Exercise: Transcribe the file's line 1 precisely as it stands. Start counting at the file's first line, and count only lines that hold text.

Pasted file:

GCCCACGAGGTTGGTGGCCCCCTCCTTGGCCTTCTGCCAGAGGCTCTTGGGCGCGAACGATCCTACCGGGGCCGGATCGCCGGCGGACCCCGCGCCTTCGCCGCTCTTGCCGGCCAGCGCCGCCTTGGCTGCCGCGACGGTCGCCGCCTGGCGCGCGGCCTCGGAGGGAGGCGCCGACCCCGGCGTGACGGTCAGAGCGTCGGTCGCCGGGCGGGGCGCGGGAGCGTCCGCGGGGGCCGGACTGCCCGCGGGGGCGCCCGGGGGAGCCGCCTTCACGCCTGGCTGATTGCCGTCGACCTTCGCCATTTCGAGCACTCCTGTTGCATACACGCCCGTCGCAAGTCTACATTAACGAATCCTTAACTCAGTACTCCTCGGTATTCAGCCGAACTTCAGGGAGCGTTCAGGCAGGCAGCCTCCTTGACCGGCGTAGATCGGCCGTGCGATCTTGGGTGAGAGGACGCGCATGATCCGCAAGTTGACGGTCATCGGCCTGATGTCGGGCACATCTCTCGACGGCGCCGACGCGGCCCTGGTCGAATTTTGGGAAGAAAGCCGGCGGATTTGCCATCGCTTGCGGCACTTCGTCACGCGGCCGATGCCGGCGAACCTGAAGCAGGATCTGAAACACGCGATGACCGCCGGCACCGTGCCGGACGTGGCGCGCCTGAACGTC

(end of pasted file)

GCCCACGAGGTTGGTGGCCCCCTCCTTGGCCTTCTGCCAGAGGCTCTTGGGCGCGAACGATCCTACCGGGGCCGGATCGCCGGCGGACCCCGCGCCTTCGCCGCTCTTGCCGGCCAGCGCCGCCTTGGCTGCCGCGACGGTCGCCGCCTGGCGCGCGGCCTCGGAGGGAGGCGCCGACCCCGGCGTGACGGTCAGAGCGTCGGTCGCCGGGCGGGGCGCGGGAGCGTCCGCGGGGGCCGGACTGCCCGCGGGGGCGCCCGGGGGAGCCGCCTTCACGCCTGGCTGATTGCCGTCGACCTTCGCCATTTCGAGCACTCCTGTTGCATACACGCCCGTCGCAAGTCTACATTAACGAATCCTTAACTCAGTACTCCTCGGTATTCAGCCGAACTTCAGGGAGCGTTCAGGCAGGCAGCCTCCTTGACCGGCGTAGATCGGCCGTGCGATCTTGGGTGAGAGGACGCGCATGATCCGCAAGTTGACGGTCATCGGCCTGATGTCGGGCACATCTCTCGACGGCGCCGACGCGGCCCTGGTCGAATTTTGGGAAGAAAGCCGGCGGATTTGCCATCGCTTGCGGCACTTCGTCACGCGGCCGATGCCGGCGAACCTGAAGCAGGATCTGAAACACGCGATGACCGCCGGCACCGTGCCGGACGTGGCGCGCCTGAACGTC